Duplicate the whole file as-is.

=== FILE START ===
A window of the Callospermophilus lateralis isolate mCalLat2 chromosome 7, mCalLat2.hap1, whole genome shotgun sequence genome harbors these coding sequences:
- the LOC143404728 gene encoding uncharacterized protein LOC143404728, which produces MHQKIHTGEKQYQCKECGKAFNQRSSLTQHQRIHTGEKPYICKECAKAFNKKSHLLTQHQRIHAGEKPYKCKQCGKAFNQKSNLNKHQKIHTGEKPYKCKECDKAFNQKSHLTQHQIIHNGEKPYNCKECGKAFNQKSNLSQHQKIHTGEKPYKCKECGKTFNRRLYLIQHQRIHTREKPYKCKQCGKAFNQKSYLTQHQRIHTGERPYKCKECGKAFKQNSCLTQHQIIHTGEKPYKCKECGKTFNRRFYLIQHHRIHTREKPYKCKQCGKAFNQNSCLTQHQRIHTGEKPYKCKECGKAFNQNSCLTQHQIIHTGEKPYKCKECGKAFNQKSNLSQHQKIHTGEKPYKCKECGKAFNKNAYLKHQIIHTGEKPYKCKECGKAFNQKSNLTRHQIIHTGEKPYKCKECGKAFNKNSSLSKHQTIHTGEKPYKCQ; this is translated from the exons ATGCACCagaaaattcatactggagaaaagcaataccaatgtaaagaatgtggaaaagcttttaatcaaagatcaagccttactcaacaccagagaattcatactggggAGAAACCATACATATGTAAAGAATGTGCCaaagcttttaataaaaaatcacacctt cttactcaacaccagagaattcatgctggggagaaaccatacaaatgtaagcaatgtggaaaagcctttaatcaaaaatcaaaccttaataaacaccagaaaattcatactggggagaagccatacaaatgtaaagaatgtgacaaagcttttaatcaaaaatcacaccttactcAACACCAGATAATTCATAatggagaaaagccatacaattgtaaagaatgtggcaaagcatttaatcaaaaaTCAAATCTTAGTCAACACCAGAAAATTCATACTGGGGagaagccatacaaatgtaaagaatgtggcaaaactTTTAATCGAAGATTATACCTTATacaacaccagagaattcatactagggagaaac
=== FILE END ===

A window of the Callospermophilus lateralis isolate mCalLat2 chromosome 7, mCalLat2.hap1, whole genome shotgun sequence genome harbors these coding sequences:
- the LOC143404728 gene encoding uncharacterized protein LOC143404728, which produces MHQKIHTGEKQYQCKECGKAFNQRSSLTQHQRIHTGEKPYICKECAKAFNKKSHLLTQHQRIHAGEKPYKCKQCGKAFNQKSNLNKHQKIHTGEKPYKCKECDKAFNQKSHLTQHQIIHNGEKPYNCKECGKAFNQKSNLSQHQKIHTGEKPYKCKECGKTFNRRLYLIQHQRIHTREKPYKCKQCGKAFNQKSYLTQHQRIHTGERPYKCKECGKAFKQNSCLTQHQIIHTGEKPYKCKECGKTFNRRFYLIQHHRIHTREKPYKCKQCGKAFNQNSCLTQHQRIHTGEKPYKCKECGKAFNQNSCLTQHQIIHTGEKPYKCKECGKAFNQKSNLSQHQKIHTGEKPYKCKECGKAFNKNAYLKHQIIHTGEKPYKCKECGKAFNQKSNLTRHQIIHTGEKPYKCKECGKAFNKNSSLSKHQTIHTGEKPYKCQ; this is translated from the exons ATGCACCagaaaattcatactggagaaaagcaataccaatgtaaagaatgtggaaaagcttttaatcaaagatcaagccttactcaacaccagagaattcatactggggAGAAACCATACATATGTAAAGAATGTGCCaaagcttttaataaaaaatcacacctt cttactcaacaccagagaattcatgctggggagaaaccatacaaatgtaagcaatgtggaaaagcctttaatcaaaaatcaaaccttaataaacaccagaaaattcatactggggagaagccatacaaatgtaaagaatgtgacaaagcttttaatcaaaaatcacaccttactcAACACCAGATAATTCATAatggagaaaagccatacaattgtaaagaatgtggcaaagcatttaatcaaaaaTCAAATCTTAGTCAACACCAGAAAATTCATACTGGGGagaagccatacaaatgtaaagaatgtggcaaaactTTTAATCGAAGATTATACCTTATacaacaccagagaattcatactagggagaaac